Holy Spirit Indicators
Pervasive throughout the world today is a vast charismatic movement that many, who are associated with the movement, attribute to the manifestation of the Holy Spirit. In many, if not all, of the assemblies and conferences of this movement there are vivid emotional displays, the production of unintelligible sounds called “speaking in tongues,” and exhibitions of “miraculous” healings and other paranormal activities, all of which fall under the umbrella of “charismatic manifestations.” Attendees at such affairs and individuals within numerous religious denominations believe these manifestations (or signs) reflect true spirituality and mirror those signs that occurred on the Day of Pentecost in the second chapter of the book of Acts. They believe that such signs prove the validity of “spirituality,” and that those who exhibit such signs are being “led” or “filled” by the Spirit of God.
It is not the objective of this study/article to provide extensive and detailed evidence to discredit the charismatic movement. Should anyone be interested in obtaining such evidence, this writer suggests that he type in the words, “charismatic movement” in an Internet search engine such as “Google” and follow the leads that come up. Although the movement, which is characterized by different designations such as Pentecostal, Charismatic, Vineyard, World-Faith, Holy Laughter and others, embodies an appearance of sincere worship and praise, this writer finds no evidence within God’s Word for such a movement and personally believes that it redirects attention away from the gospel message, the true reason for Christ coming to earth. The reader should understand the writer’s position at the onset.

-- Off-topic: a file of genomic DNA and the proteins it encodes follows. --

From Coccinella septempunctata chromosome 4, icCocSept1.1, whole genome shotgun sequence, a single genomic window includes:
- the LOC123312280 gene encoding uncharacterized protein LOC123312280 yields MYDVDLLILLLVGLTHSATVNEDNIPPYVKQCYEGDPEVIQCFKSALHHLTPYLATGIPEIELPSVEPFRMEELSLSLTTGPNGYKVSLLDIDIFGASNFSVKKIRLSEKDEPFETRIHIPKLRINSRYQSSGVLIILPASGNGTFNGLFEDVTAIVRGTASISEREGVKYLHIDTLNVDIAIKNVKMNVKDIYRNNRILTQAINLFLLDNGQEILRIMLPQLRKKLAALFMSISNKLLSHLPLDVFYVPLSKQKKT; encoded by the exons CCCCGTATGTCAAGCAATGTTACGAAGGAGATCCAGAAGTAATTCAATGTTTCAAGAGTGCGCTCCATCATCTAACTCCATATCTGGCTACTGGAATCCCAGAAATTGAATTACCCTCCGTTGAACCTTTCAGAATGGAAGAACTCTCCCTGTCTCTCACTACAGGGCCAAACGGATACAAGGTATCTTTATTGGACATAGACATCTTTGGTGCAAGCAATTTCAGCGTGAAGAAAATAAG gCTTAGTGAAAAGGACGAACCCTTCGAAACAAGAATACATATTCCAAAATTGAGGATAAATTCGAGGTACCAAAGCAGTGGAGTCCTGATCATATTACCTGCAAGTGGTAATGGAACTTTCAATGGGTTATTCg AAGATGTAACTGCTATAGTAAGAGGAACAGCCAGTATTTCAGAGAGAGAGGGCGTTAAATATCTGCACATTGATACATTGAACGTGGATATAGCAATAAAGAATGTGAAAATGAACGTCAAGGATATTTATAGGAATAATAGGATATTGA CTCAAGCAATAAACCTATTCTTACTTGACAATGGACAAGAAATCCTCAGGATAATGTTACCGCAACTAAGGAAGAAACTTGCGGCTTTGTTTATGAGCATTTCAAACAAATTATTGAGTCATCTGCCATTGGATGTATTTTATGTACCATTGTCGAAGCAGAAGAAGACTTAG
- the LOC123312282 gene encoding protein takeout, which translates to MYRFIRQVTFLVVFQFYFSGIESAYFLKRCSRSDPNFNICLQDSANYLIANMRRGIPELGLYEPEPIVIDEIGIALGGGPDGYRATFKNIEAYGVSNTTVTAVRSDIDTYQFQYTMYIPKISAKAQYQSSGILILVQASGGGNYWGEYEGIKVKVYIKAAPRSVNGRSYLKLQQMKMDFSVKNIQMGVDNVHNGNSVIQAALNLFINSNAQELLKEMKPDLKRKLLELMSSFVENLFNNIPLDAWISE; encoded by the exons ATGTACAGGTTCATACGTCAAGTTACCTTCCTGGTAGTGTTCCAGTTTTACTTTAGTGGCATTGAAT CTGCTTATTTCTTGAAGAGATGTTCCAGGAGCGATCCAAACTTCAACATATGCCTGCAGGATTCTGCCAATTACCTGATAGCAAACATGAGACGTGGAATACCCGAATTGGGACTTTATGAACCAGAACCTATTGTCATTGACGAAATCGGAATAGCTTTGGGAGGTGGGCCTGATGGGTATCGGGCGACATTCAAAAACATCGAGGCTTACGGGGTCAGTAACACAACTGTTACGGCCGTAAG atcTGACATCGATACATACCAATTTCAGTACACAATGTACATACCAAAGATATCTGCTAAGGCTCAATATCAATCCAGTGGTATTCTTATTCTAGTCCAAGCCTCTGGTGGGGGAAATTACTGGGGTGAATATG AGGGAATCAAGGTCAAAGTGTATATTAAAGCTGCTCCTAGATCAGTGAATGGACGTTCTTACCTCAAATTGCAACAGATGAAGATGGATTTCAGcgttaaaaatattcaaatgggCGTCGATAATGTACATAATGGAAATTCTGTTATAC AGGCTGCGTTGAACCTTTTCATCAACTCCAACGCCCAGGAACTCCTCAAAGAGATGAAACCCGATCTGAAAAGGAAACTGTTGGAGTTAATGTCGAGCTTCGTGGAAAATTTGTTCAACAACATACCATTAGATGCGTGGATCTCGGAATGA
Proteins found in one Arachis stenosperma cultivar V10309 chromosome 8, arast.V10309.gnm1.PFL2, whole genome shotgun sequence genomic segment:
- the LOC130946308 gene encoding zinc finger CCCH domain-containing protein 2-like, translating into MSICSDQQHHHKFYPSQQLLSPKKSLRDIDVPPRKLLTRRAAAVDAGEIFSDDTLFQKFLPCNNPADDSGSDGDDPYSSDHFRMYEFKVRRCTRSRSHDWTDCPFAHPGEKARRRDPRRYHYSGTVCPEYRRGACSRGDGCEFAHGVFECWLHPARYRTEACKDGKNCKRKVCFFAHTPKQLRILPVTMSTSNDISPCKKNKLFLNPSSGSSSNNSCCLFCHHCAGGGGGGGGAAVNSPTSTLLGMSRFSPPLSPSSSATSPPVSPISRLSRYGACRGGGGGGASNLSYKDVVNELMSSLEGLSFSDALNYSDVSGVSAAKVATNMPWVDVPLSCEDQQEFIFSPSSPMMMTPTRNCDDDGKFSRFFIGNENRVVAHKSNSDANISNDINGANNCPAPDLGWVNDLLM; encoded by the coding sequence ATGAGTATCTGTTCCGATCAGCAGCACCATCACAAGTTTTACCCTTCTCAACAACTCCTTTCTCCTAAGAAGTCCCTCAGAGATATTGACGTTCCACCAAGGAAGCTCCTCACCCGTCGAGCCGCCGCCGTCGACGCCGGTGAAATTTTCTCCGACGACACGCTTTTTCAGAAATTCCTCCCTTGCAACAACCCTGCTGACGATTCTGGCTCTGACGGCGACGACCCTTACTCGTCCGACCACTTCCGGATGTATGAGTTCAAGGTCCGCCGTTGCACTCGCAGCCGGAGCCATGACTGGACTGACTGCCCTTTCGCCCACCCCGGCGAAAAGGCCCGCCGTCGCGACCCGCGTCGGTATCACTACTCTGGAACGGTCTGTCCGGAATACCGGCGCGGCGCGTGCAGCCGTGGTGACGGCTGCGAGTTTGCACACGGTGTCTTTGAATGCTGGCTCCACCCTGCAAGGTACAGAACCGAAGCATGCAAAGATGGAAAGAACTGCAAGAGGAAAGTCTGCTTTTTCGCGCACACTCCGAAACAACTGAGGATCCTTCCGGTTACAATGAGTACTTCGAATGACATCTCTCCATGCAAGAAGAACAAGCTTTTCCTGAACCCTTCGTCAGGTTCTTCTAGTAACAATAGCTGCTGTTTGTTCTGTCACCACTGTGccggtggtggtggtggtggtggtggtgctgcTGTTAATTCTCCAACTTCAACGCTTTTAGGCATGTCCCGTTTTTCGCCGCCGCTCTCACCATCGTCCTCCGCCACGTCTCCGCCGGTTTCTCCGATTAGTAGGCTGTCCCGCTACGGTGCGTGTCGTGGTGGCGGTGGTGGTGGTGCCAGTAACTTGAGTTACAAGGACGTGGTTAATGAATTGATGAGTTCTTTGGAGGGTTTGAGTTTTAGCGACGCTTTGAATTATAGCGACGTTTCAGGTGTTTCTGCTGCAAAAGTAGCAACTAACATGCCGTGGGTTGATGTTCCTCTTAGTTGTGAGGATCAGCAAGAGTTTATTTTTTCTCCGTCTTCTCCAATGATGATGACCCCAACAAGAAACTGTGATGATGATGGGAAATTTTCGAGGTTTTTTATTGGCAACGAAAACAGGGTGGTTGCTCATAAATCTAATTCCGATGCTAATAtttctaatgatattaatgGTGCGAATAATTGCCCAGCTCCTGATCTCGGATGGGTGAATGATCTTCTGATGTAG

Likewise the reader should understand that this writer personally believes that the tongues spoken of in the New Testament refers to (1) the sign promised by God to the Nation Israel (Isaiah 28:11; 1 Corinthians 14:21, 22) of their impending judgment for refusing Jesus Christ as the Messiah and (2) the use of foreign established languages of earth to proclaim the gospel of Jesus Christ at the start of the Church Age (Acts 2:7-11).
All scriptures within the New Testament, contextually, categorically, isagogically and exegetically, fit perfectly within this framework of interpretation. Paul had to face the unwarranted emphasis on glossolalia (Greek for “speaking in tongues”) and the confusion caused by the same in the Corinthian church (1 Corinthians 14). In recent history even more confusion exists over the use of unknown tongues (believed by many to be ecstatic heavenly languages) in the Church today.